Charles Coxwell Jr. hasn’t voted recently.
To be exact, the 2004 presidential election was the last time.
Still, he was planning to vote Nov. 4. So the 43-year-old Acworth man was surprised to learn that he’d been purged from Cobb County’s voter rolls.
“That’s kind of weird,” Coxwell said. “Why would they do that?”
The state regularly removes the names of voters who have died, committed felonies or relocated. But critics say qualified voters like Coxwell, who temporarily moved to another Georgia county, sometimes get expelled in the process.
Just days remain before Monday’s deadline to register to vote and be eligible to vote in the presidential election — or re-register, if necessary. Watchdog groups worry some Georgians might arrive at their precincts only to find their votes will not count if they have been removed from the rolls.
State officials won’t say how many names have been purged from the voter rolls in the past year. Purging is a routine process mandated by law meant to ensure registrars’ records are up to date, thereby reducing the likelihood of ineligible voters casting ballots.
But Helen Butler, executive director of Coalition for the People’s Agenda, has voiced concerns about problems that purging creates. Last year, after 274,000 names were removed from the rolls, Butler criticized elections officials for not doing enough to notify affected voters.
Secretary of State’s Office spokesman Matt Carrothers said numerous written notifications are sent before someone is removed for “no contact,” or not voting in four general elections.
But Coxwell said he did not get a letter notifying him of his change in status. He learned he was no longer eligible to vote when contacted by a reporter who had compared several voter registration lists.
Coxwell’s problem started when he changed his driver’s license to reflect his temporary address. He never meant to change his voting registration. Unbeknownst to him, the Department of Drivers Services had notified the local elections office.
State law requires the voting rolls to be updated every other year.
Despite numerous requests, state elections officials would not identify the voters whose names were removed nor say how many people were affected in the latest round. Carrothers said the information wouldn’t be available until after the upcoming election.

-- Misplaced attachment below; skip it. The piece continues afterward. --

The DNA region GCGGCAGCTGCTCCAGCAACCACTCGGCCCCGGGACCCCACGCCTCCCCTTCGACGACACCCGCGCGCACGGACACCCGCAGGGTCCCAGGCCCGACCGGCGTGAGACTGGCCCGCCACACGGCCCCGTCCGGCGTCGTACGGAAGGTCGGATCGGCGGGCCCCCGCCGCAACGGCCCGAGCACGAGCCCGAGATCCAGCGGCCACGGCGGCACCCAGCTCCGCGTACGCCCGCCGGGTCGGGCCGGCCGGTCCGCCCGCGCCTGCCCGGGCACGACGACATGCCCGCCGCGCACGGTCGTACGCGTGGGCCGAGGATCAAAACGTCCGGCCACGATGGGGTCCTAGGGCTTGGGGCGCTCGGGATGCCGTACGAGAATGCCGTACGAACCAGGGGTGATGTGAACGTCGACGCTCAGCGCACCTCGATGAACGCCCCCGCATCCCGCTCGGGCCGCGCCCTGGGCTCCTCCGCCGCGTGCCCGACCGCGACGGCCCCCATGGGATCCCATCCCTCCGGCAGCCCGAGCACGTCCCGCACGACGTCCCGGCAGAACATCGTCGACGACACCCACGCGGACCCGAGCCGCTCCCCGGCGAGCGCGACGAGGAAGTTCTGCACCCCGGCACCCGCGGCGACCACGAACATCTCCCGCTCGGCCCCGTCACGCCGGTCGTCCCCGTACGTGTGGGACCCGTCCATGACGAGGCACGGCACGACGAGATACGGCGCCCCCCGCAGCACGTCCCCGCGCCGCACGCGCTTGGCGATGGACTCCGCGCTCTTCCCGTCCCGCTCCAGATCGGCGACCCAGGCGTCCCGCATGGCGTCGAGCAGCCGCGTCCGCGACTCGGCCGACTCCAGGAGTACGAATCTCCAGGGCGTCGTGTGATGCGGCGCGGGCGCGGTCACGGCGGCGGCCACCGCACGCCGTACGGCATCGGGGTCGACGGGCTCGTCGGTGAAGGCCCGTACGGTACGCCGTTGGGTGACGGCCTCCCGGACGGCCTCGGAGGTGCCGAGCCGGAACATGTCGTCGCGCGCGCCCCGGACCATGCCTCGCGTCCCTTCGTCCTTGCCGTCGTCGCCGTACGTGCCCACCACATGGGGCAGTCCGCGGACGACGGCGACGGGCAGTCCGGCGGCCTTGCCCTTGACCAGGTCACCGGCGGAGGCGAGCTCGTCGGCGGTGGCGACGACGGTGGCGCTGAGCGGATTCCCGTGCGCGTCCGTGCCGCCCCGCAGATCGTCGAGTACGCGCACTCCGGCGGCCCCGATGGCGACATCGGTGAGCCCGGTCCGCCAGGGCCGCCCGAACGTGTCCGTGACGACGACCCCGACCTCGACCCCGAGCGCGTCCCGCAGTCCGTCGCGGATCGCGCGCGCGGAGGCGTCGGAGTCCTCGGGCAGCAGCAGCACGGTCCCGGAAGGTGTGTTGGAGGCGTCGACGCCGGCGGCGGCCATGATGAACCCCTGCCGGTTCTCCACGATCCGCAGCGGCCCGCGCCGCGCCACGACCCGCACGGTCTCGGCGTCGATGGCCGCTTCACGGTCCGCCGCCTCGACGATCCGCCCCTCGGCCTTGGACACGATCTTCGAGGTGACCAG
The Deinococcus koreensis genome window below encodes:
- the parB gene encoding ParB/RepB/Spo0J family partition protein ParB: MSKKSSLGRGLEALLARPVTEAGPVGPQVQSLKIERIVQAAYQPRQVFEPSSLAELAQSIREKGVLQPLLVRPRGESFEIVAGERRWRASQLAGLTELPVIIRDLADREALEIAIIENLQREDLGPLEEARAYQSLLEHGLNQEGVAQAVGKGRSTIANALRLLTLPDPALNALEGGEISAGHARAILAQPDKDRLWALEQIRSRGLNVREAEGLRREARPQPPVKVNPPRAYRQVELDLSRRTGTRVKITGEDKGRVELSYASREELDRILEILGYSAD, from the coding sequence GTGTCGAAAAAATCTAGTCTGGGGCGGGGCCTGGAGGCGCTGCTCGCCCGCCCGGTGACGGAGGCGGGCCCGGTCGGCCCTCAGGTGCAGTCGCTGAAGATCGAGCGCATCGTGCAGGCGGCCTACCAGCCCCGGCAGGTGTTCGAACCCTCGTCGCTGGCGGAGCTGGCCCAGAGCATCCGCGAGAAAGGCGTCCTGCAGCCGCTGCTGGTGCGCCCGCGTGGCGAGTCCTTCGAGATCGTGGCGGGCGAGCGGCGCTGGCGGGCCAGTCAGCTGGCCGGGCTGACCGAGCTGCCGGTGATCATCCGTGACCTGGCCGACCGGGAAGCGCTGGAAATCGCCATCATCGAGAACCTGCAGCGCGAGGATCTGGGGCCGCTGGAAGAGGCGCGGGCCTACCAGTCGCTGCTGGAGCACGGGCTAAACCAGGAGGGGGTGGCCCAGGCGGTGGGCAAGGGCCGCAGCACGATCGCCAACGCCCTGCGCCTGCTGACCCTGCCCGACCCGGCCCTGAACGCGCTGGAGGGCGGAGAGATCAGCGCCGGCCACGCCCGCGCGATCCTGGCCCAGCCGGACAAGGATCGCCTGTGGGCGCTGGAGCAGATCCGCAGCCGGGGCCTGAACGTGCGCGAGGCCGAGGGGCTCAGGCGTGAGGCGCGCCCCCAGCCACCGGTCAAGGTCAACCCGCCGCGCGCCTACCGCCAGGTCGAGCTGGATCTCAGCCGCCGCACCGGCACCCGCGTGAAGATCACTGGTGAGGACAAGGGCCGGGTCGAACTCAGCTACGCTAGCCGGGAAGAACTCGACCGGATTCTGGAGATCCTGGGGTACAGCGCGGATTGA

Voter list purging — which the Georgia Secretary of State’s Office calls “removing” names — has been controversial nationwide, especially this election year when the presidential race is tight and there is such a push to sign up new voters. Critics worry there’s a concerted effort to remove voters for partisan purposes.
There is nothing to suggest any such effort in Georgia.
A study released by the Brennan Center for Justice at New York University School of Law this week criticized voter roll purges in several states, including Georgia.
In Columbus, an official purged 700 people from the voter lists, according to the study, because they were ineligible to vote due to criminal convictions. The list included people who had never even received a parking ticket, the Brennan Center said.
In Mississippi, a local election worker mistakenly purged 10,000 voters from her home computer just a week before the presidential primary, according to the center’s report.
And in Wisconsin, some voters discovered they had been purged after they tried to cast ballots in September’s primary election.
“The secret and inconsistent manner in which purges are conducted make it difficult, if not impossible, to know exactly how many voters are stricken from voting lists erroneously. And when purges are made public, they often reveal serious problems,” according to the report.
There are nearly 5.5 million Georgia voters, with almost 406,400 of them new voters who registered by the end of September.
Carrothers stressed that “no voter is turned away from the polls. They can vote a provisional ballot.” But the office agreed those ballots are not counted if the names are not on the list of registered voters.
Attorney Charlie Lester, who is head of the legal committee for the Georgia chapter of Voter Protection, said, “There are any number of possibilities of mistakes, so it seems this is something everybody needs to check regularly to see that their name has not been removed.
“If there has been a mistake, it can be corrected,” he said.